YOUNGSTOWN — Systemic racism and the continued unjustified killing of black men by white police officers still tear at the fabric of society, but the difference people of goodwill can make begins with speaking against both, several students say.
“When you see a wrongdoing and do nothing about it, you’re being a silent witness,” Lekeila Houser, a Youngstown State University senior and Mahoning Valley Sojourn to the Past member, said. “These men were wrongfully killed by those who are supposed to protect us.”
Houser was referring to Casey C. Goodson Jr., 23, and Andre Maurice Hill, 47, two black men whom two white police officers shot to death this month in the Columbus area. Hill and Goodson also were honored during a vigil that Mahoning Valley Sojourn to the Past hosted Sunday afternoon on the Mahoning County Courthouse steps.
Five other black males who died at the hands of law enforcement in or near Columbus during the past four years also were remembered: Henry Green, 23, killed in June 2016; Tyre King, 13, September 2016; Kareem Ali and Nadir Jones, both 30, July 2017; and Julius Tate Jr., 16, December 2018.
Goodson was shot in the back Dec. 4, as he returned to his grandmother’s home from the dentist and a fast-food restaurant, by Jason Meade, a Franklin County sheriff’s deputy and pastor of Rosedale Free Will Baptist Church in Irwin, about 30 miles west of Columbus. Meade was working with the U.S. Marshals Fugitive Task Force to search for violent offenders, though the target was not Goodson, who had no criminal record and whose killing led to a series of protests in downtown Columbus.
Meade’s accusers pointed to a speech he delivered at a 2018 Ohio State Association of Free Will Baptists convention, in which he appeared to advocate misconduct. In a recording, Meade reportedly told his audience, “I hunt people – it’s a great job, I love it. … I learned long ago I gotta throw the first punch. Don’t look up here like, ‘Oh, police brutality.’” People, I hit; you wish you could hit, trust me.”
Police contend Goodson had pointed a gun at the deputy. The U.S. Attorney’s office of Southern Ohio is conducting a civil rights investigation.
Hill was killed Tuesday after Adam Coy and another Columbus police officer responded to a nonemergency disturbance call from a neighbor about a man sitting for an extended amount of time in a vehicle with its engine on and off before it was later determined Hill was a guest at the residence.
He reportedly exited the garage holding a raised cellphone in one hand and the other in his coat pocket before Coy fired at the unarmed Hill about 10 seconds after their encounter. Coy’s body camera reportedly showed at least six minutes had passed before aid was rendered, according to the Columbus Dispatch.
Neither Coy nor the other officer activated their devices, though video of the shooting was available because the cameras have a 60-second “look back” feature, but no audio until they’re turned on, the article stated.
Also speaking at Sunday’s 45-minute Youngstown vigil at which an estimated 50 attended was Brittany Bailey, a YSU student and Mahoning Valley STTP member who criticized Ohio Senate Bill 175, which passed the General Assembly this month. The legislation, which includes a “stand-your-ground” amendment, would allow armed citizens to shoot someone if they feel they’re in fear of harm and deadly force is necessary, and are determined to have been some place they were lawfully permitted to be.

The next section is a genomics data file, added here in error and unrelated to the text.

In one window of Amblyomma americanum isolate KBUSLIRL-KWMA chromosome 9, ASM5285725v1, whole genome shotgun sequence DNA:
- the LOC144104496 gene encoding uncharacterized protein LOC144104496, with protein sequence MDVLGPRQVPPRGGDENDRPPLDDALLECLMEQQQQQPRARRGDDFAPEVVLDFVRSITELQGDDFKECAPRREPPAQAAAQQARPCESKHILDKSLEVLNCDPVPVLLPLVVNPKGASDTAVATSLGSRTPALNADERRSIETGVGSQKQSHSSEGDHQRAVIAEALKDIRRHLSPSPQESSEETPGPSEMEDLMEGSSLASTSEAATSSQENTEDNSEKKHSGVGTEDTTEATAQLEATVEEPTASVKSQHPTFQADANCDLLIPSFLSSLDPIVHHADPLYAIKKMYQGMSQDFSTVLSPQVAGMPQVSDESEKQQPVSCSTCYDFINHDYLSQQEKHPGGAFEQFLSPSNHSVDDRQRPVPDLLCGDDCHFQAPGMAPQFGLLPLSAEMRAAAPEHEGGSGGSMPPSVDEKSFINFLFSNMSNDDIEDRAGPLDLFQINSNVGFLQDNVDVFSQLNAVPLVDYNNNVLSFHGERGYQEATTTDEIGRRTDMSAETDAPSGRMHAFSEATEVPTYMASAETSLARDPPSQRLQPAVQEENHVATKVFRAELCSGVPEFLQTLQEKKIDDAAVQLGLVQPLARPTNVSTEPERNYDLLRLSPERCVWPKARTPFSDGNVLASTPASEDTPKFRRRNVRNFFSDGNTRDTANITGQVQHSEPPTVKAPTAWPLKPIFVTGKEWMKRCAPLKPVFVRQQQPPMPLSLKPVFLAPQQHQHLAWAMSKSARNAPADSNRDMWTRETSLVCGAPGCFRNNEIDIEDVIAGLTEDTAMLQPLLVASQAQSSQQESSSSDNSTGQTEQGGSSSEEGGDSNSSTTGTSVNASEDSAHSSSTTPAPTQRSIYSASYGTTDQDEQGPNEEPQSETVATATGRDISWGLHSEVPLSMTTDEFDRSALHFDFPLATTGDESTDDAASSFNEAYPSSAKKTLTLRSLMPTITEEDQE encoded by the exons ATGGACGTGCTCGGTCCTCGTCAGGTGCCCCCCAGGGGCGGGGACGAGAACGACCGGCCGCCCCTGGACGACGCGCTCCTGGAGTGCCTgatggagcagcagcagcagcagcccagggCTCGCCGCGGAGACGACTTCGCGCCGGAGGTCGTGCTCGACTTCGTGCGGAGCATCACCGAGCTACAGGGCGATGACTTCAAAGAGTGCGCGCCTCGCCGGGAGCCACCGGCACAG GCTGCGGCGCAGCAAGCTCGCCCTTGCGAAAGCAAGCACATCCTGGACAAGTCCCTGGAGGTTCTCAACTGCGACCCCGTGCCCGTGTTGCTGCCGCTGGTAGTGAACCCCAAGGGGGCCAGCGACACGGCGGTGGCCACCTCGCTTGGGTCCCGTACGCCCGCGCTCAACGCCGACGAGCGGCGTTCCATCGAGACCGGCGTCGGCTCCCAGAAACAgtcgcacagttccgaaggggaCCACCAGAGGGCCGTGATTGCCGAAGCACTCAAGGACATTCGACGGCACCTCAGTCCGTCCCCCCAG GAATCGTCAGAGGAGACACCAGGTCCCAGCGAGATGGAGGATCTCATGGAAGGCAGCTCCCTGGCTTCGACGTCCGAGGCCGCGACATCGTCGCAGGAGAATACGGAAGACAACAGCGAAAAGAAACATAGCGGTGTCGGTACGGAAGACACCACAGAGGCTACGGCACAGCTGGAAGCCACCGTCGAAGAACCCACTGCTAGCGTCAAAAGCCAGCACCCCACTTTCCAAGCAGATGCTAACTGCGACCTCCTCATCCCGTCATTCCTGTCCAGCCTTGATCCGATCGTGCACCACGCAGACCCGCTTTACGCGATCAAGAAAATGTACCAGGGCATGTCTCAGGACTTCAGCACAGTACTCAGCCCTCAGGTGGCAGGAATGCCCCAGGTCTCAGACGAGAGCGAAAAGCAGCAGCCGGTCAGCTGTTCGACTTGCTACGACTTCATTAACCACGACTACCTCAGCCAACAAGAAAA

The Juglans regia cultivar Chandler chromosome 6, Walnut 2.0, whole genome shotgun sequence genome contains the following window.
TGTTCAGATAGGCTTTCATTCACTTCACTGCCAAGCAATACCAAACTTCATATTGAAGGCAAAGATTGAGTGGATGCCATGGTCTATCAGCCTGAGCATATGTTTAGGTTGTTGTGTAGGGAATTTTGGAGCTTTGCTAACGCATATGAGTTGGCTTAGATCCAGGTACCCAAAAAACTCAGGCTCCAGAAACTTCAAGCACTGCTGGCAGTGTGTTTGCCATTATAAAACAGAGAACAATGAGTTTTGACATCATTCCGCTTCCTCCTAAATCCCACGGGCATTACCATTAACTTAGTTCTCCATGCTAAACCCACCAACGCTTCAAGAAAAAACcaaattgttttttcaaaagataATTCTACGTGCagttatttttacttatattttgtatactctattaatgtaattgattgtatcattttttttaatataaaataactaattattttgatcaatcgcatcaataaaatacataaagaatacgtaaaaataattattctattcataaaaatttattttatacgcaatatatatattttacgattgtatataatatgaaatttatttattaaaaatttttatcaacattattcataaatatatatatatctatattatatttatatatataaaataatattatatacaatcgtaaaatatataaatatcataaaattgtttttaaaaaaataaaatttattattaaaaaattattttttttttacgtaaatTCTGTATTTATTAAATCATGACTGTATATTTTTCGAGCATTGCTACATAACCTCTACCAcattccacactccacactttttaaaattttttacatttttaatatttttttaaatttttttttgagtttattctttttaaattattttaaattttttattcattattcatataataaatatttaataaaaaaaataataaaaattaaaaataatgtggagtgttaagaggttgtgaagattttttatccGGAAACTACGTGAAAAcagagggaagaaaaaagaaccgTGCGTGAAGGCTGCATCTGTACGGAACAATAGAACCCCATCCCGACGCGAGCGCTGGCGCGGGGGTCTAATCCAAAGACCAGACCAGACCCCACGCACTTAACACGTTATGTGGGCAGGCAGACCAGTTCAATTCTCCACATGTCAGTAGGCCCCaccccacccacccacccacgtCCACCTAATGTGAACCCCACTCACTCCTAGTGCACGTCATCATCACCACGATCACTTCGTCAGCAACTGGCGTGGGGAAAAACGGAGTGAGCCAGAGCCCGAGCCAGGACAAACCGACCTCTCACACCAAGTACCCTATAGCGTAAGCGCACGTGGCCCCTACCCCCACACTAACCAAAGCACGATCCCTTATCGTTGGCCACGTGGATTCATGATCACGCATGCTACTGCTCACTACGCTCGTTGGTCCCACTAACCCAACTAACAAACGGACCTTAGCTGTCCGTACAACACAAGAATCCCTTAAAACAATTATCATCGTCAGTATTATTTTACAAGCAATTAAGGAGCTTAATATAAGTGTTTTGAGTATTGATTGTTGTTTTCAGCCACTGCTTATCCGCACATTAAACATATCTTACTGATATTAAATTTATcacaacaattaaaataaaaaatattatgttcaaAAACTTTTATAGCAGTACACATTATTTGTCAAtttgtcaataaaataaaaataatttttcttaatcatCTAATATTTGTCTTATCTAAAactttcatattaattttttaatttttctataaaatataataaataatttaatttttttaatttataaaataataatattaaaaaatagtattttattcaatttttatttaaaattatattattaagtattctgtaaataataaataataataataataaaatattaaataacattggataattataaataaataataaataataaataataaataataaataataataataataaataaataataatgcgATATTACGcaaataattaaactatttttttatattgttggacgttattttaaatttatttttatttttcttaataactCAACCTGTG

Ke’Lynn Dean, a YSU freshman, recalled having seen the film “Fruitvale Station,” a 2013 drama that depicts events leading to the death of Oscar Grant III, a black man who was killed by a Bay Area Rapid Transit police officer Jan. 1, 2009, in Oakland, Calif., after he and several friends had been detained.
“In 2020, we still have the same problem,” he said.
White people frequently view police as heroes and protectors, yet black people are arrested and incarcerated disproportionately, said Meri Johnston, a STTP member. Too often, many black people face systemic racism also as they try to seek redress and justice, she added.
“I’m really tired of having these conversations, and I’m really tired of coming to these vigils. This is getting old and tired,” said Jaladah Aslam, the Youngstown/Warren Black Caucus’s president, who added that blacks killed by police are more than statistics and should be remembered for how they lived.
Many police unions have special provisions in their contracts that give them added power and make them less accountable for their members’ actions, Aslam continued.
Fighting systemic racism, which plagues too many communities, also means focusing on justice for victims’ families. In addition, such efforts must include advocating for police reforms, the Rev. Kenneth L. Simon, pastor of New Bethel Baptist Church in Youngstown, said.
Anchoring much racism in society are local and national policies that allow entities that support police unions to make money from police brutality, for example, noted Youngstown City Councilman Julius Oliver, D-1st Ward.
Natalia McRae, an East High School senior, outlined a call to action that includes having Youngstown police officers be equipped with body cameras, calling Columbus authorities to demand charges be brought against Coy and Meade, and nonviolently intervening when an injustice occurs.
“Not to speak is to speak; not to act is to act,” she said.
McRae noted that she was part of a petition asking Youngstown City Schools Chief Executive Officer Justin Jennings to eradicate racism if it’s found in the curriculum or classroom culture. In addition, she took part in about 30 workshops this year in which more than 1,000 people learned about the effects racism has had on people of color since the 1600s.